Verizon showcased two robots on the stage of the Mobile World conference, saying that bots use 5G connectivity and mobile edge computing to communicate with each other.
Edge computing uses augmented reality and machine learning to analyses bulk data where it was gathered - whether factory floor, oil rig or office space - and requires fast data transfers of the kind that only high-speed 5G signals provide.
"When you have more than one robot on the floor, you run into a problem, as these are still just machines, and they can't naturally communicate with one another," Verizon's Chief Strategy Officer Rima Qureshi said at the event in Barcelona.
"5G will make it possible for robots to connect with other robots and devices of all kinds in a way that simply wasn't possible before," she said.
Connected, smarter robots are considered crucial to making areas such as factory floors more efficient through automation, with remote monitoring cutting costs and the need for plant infrastructure.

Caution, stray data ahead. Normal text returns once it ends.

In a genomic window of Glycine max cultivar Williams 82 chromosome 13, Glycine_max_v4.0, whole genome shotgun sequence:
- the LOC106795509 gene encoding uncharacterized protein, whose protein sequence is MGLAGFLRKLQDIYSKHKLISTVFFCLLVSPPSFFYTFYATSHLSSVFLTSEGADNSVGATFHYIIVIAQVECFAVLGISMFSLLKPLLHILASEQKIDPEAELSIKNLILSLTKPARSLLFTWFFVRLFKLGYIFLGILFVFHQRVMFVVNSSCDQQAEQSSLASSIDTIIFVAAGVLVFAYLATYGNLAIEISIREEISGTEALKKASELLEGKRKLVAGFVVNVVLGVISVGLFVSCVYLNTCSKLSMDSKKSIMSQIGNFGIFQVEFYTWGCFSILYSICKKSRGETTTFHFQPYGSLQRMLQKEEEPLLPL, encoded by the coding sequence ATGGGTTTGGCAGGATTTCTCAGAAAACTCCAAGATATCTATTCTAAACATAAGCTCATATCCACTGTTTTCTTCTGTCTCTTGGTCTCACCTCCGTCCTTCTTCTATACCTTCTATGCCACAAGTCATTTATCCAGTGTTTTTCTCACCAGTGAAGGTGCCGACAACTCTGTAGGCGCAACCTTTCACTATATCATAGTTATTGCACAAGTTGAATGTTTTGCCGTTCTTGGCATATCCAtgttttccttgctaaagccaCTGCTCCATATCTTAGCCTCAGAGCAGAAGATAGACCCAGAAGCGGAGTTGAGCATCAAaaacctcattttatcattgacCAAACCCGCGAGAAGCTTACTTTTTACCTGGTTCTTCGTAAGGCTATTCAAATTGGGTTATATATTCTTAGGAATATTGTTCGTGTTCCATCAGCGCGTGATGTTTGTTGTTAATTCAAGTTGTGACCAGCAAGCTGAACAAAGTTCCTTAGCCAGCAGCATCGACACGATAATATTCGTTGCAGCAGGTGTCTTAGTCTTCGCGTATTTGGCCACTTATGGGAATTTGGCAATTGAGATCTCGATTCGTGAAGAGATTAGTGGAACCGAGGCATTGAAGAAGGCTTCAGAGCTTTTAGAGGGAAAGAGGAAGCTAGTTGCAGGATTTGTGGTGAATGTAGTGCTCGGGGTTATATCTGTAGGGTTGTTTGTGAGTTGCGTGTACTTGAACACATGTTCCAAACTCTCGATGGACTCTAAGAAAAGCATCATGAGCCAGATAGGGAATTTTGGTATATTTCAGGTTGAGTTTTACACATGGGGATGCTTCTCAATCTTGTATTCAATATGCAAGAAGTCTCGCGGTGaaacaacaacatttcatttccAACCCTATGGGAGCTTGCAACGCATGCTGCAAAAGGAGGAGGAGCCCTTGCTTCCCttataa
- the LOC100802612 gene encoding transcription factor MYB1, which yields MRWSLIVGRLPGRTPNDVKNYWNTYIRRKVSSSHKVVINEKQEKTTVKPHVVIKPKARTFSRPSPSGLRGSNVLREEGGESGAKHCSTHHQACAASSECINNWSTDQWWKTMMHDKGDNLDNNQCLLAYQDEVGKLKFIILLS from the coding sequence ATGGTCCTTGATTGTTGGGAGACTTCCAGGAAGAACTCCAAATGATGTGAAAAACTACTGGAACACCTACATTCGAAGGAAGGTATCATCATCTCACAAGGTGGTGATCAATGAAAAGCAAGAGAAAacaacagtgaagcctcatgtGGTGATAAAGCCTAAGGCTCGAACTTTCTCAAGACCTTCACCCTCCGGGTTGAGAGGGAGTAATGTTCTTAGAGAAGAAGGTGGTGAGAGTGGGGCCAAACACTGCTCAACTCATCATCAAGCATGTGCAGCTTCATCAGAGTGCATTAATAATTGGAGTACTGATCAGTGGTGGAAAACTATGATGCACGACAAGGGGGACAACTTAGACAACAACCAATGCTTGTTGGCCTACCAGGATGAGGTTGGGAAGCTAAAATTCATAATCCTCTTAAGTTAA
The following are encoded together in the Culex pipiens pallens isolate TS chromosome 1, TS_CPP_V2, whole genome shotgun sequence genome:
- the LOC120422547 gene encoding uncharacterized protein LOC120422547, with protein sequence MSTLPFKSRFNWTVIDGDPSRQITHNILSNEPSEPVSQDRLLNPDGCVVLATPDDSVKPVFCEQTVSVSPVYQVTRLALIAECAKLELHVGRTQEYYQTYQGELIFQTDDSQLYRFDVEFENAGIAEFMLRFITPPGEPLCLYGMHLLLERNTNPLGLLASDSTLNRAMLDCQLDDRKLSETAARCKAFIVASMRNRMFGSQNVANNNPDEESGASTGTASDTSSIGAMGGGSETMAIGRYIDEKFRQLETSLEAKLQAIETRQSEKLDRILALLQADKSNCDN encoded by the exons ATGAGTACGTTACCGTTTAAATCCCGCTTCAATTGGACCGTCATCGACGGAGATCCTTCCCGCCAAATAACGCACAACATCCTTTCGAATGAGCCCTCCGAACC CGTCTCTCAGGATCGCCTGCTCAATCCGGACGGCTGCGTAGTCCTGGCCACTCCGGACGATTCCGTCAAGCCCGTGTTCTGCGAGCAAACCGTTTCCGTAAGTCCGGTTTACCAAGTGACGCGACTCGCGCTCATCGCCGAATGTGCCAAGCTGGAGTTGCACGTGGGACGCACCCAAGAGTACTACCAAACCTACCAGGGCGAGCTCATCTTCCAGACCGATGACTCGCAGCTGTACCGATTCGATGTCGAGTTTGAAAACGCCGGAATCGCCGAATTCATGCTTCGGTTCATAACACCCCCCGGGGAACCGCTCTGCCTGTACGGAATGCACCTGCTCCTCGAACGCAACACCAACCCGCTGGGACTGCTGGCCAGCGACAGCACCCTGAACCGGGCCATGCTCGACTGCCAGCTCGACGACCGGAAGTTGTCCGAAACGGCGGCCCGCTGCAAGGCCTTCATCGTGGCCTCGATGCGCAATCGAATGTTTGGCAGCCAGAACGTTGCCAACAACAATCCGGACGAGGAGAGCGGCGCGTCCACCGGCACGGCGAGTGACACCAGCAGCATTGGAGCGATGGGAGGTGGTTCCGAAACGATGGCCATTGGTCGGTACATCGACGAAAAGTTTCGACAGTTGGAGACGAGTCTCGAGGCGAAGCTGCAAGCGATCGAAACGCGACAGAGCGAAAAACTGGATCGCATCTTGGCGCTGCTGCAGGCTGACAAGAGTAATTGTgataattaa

As part of the demo, Qureshi beckoned at the stage's wings and two robots emerged: One dog-like robot called Gigi - after 5G - that walked stiffly on four legs, and a second boxy bot named Mekeal - a nod to mobile edge computing, or MEC - which rolled in on traction wheels.
To train the robots to become aware of their environment beyond a two-dimensional route that cannot account for elements beyond origin and destination points, Qureshi said engineers had jumped in front of them, sent other robots in their path and thrown boxes in their path.
"I'm happy to report that neither engineers nor robots were harmed in the process," Qureshi said.
The market for the global 5G in the cloud is expected to reach US$10.6 billion by 2028, growing at 79.2 per cent annually, Research and Markets stated in a recent report.
Verizon is also working on connected drones that could be deployed at locations hit by natural disasters, avoiding putting a human in danger and controlled by a single operator from hundreds of miles away, with live video and thermal imagery available to anyone in the world.
With 4G networks, drones were able to fly into US fire zones without on-site personnel and to send data, almost in real-time, to staff 4,000 miles away, but with 5G, Qureshi said, drones could stream panoramic video to multiple recipients, who could each focus on different aspects of the image simultaneously.